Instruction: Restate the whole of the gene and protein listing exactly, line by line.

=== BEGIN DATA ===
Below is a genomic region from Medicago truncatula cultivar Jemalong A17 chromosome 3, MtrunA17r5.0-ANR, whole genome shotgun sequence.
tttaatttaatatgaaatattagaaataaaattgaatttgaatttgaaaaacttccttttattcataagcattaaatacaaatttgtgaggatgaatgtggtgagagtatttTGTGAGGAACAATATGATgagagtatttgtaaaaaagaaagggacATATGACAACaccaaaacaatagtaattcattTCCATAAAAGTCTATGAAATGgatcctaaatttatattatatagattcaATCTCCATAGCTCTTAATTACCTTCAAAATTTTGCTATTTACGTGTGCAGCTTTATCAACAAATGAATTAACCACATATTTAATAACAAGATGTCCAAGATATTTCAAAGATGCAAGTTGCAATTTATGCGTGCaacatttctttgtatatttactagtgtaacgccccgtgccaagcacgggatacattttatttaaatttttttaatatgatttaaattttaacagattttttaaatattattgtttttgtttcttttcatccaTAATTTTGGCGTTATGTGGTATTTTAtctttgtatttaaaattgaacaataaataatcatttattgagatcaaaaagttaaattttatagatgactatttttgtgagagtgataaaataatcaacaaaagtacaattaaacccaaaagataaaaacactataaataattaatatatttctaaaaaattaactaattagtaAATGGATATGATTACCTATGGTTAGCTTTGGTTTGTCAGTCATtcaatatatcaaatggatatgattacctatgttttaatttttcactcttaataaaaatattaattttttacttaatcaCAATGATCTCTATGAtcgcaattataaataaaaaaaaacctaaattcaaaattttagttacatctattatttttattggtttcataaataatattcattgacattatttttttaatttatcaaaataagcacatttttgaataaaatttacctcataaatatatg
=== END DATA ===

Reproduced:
Below is a genomic region from Medicago truncatula cultivar Jemalong A17 chromosome 3, MtrunA17r5.0-ANR, whole genome shotgun sequence.
tttaatttaatatgaaatattagaaataaaattgaatttgaatttgaaaaacttccttttattcataagcattaaatacaaatttgtgaggatgaatgtggtgagagtatttTGTGAGGAACAATATGATgagagtatttgtaaaaaagaaagggacATATGACAACaccaaaacaatagtaattcattTCCATAAAAGTCTATGAAATGgatcctaaatttatattatatagattcaATCTCCATAGCTCTTAATTACCTTCAAAATTTTGCTATTTACGTGTGCAGCTTTATCAACAAATGAATTAACCACATATTTAATAACAAGATGTCCAAGATATTTCAAAGATGCAAGTTGCAATTTATGCGTGCaacatttctttgtatatttactagtgtaacgccccgtgccaagcacgggatacattttatttaaatttttttaatatgatttaaattttaacagattttttaaatattattgtttttgtttcttttcatccaTAATTTTGGCGTTATGTGGTATTTTAtctttgtatttaaaattgaacaataaataatcatttattgagatcaaaaagttaaattttatagatgactatttttgtgagagtgataaaataatcaacaaaagtacaattaaacccaaaagataaaaacactataaataattaatatatttctaaaaaattaactaattagtaAATGGATATGATTACCTATGGTTAGCTTTGGTTTGTCAGTCATtcaatatatcaaatggatatgattacctatgttttaatttttcactcttaataaaaatattaattttttacttaatcaCAATGATCTCTATGAtcgcaattataaataaaaaaaaacctaaattcaaaattttagttacatctattatttttattggtttcataaataatattcattgacattatttttttaatttatcaaaataagcacatttttgaataaaatttacctcataaatatatg